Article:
I’m going to cripple you.
I’ve piqued your curiosity, haven’t I? No, don’t turn around, it’s not someone real talking to you. It’s me, down here. That’s right, just on the shelf below the clunky blue velvets, to the left of the suede pumps. Here. With the calfskin leather and the mesh. And the dagger heel. Nice to meet you.
I meant what I said. I’m going to break your legs. But don’t think about that. Look at my points, my curves. Aren’t I voluptuous? You would look so good in me. So, woman, go on, think about it. Think about that black satin suit you bought last year but have never worn. You could wear it anywhere with me. I could be your excuse.
I see you looking at my price tag. It’s a lot, but think of the money you’re saving. I’m barely worn, but they’ve knocked half off my retail price. I’m a good deal.
Now you’re wondering who wore me before you, aren’t you? No, she didn’t have foot odor, if that’s what you’re worried about. Besides, even if she had done, it wouldn’t matter, because they cleaned me thoroughly in the shop, wiping the mud off my soles, glazing over my surface and repairing my cracks so that my red bottoms are almost as good as new.
Red bottoms? Yes, I’m double-red. Have you only just noticed? Why don’t you lean down, then you’ll see my soles better. There you go. Aren’t they just perfect? You can walk around with a man’s signature underneath your feet. That part comes free. It’s the tilt in your pelvis, the curve in your back, and the shortened tendons in your legs that you pay for.
Why did she give me up? What an insensitive question to ask. But it’s okay.
We’re just getting to know each other. You want to know where I come from. That’s fair. Well, she had quite a few pairs of heels, my last owner. But then she tripped over and sprained her ankle and said she couldn’t bear to look at me anymore, even though I wasn’t the one to do it. It was a pair of black peep-toes.
It’s unfair, isn’t it? She should have kept me. In some cultures, red is the colour of good luck.
No, don’t leave. Turn around. Ok, you’re going. You don’t have to buy me today. Take some time to think about it. You’ll want me tomorrow. You better come back. You better fucking come back.
Thank you for buying me. I knew you would. It’s never more than a week before each pair of us goes home. That’s what makes the shop so interesting, really. The stock changes all the time, so I’m always meeting new shoes, hearing new stories. We’re diverse.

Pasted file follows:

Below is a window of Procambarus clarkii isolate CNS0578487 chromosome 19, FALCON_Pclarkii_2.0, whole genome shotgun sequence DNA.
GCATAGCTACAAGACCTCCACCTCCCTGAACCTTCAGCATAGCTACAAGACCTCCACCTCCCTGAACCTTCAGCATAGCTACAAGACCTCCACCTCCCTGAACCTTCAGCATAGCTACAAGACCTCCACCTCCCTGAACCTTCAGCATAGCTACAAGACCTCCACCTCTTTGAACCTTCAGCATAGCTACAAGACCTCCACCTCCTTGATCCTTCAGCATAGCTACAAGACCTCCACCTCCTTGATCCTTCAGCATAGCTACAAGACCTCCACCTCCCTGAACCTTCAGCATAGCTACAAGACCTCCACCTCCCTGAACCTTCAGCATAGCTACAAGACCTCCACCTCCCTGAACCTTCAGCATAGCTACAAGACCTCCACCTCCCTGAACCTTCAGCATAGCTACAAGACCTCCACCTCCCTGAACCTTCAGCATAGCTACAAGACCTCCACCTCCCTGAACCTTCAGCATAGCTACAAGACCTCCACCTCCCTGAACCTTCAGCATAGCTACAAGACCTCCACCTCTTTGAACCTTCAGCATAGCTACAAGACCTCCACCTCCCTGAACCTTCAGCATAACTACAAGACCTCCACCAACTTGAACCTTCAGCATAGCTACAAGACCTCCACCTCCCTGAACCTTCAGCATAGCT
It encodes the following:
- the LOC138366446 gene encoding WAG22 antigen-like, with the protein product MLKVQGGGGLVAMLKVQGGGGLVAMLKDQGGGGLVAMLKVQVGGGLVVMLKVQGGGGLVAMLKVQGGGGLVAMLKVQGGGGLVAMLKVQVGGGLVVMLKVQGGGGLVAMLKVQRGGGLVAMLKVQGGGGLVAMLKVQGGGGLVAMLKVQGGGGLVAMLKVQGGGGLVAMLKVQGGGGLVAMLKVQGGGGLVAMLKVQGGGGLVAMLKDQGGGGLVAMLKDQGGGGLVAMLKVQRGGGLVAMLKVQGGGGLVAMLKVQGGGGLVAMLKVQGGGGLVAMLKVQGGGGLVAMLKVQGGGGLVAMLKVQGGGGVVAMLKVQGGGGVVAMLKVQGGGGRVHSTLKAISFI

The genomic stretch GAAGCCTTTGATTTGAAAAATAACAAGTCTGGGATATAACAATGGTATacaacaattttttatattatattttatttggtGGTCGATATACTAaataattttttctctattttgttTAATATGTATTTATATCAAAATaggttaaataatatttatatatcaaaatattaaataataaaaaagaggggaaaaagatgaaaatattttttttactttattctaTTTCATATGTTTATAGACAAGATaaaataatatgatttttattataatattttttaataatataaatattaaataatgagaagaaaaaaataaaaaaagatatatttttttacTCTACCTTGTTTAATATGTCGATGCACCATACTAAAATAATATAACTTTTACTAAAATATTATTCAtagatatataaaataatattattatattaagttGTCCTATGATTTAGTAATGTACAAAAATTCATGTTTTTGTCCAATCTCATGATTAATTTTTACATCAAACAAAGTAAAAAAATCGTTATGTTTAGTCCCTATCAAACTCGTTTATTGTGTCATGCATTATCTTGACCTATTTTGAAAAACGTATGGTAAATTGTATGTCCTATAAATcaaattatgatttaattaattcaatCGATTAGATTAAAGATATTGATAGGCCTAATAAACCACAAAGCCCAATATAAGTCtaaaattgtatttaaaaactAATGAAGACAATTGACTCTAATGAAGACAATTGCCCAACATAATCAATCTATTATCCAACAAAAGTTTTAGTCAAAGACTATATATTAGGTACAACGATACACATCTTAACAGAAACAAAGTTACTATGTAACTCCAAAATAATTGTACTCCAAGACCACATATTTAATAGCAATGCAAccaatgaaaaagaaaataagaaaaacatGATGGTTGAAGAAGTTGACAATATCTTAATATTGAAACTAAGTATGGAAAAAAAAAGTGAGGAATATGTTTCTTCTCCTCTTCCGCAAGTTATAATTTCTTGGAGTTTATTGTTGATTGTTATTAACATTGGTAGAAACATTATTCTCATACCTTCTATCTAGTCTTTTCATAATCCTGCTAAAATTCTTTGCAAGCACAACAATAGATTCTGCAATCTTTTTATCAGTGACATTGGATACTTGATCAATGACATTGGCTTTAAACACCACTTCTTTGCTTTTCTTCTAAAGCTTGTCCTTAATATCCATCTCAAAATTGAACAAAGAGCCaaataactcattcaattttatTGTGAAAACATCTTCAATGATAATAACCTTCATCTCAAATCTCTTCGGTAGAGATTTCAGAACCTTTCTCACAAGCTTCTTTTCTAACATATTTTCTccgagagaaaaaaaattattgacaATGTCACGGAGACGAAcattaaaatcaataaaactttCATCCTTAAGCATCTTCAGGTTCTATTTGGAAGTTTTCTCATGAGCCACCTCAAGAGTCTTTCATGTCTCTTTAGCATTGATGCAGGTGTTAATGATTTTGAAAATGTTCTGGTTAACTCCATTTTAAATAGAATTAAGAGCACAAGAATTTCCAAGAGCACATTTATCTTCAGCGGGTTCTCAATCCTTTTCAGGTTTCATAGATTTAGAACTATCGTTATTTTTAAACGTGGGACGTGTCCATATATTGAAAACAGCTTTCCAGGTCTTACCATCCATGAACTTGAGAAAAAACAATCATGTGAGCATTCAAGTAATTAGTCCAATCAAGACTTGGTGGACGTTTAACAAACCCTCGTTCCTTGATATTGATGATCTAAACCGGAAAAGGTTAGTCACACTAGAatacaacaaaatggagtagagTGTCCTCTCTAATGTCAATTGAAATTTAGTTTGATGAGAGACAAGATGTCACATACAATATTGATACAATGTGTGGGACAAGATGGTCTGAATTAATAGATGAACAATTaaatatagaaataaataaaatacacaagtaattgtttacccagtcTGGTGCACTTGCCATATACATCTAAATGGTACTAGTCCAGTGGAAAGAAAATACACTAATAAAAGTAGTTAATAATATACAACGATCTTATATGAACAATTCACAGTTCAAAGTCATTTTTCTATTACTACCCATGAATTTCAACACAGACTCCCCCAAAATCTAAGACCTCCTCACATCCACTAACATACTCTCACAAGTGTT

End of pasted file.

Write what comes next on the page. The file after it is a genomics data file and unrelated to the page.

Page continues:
And I suppose I should say ‘happy birthday’. It is your birthday, isn’t it? I was watching you mark out the days of your calendar from inside your wardrobe. I enjoyed it when you tried me on a few times with your outfit. That was nice of you. Checking we – the black suit and I – get along.
I’m on your feet now. They’re warm. It’s nice to be out of that cupboard. Not to be rude, it’s just that I’m accustomed to finer company than what you have in there. Let’s go. Are we going to a party?
Don’t mind the wobble when you walk. It’s all part of the allure. Just put one foot in front of the other like you’re walking on a tightrope, like you read in the pages of magazines when you were a teenager. One, two, one two. Click, click, click, click.
Your front door slams shut and you have to hold the railing to climb down the stairs. It’s only a few steps. You can do it. Good.
Then we’re walking along the cobbled streets together. Cobbles were designed for men’s shoes, that’s the truth. It’s not my fault. Blame the cobblers. Just keep walking. The restaurant’s only around the corner. I know your arches are aching already, but you can make it.
Finally, the cobbles end and you step up onto the pavement. Your friends wave to you from the door. They’re waiting. You wave back. You should have looked at the floor.
I slide between the grate of a drain. Slip. Smack. Your body crumples like a magazine page.
Your head hits the ground, a blunt instrument. You open your eyes. There’s red around you. Crimson seeping away. Your ankle is burning. Someone takes me off your foot. Even in the state you’re in, you manage to spark a fire of self-hatred. To blame yourself for wearing me. Because you know, and everyone knows, that really, it’s your fault, not mine, not the fashion magazines’, not even Mr Louboutin’s.
You can’t say I didn’t warn you.
Penny Grace Young is a 22-year-old writer. Her fiction has recently appeared in Mslexia and The Quiet Reader. Right now, she’s writing a feminist speculative fiction novel, and a crime novel set in Victorian London. She’s also studying with both Faber Academy and Curtis Brown Creative. Twitter @pennygracecyoung.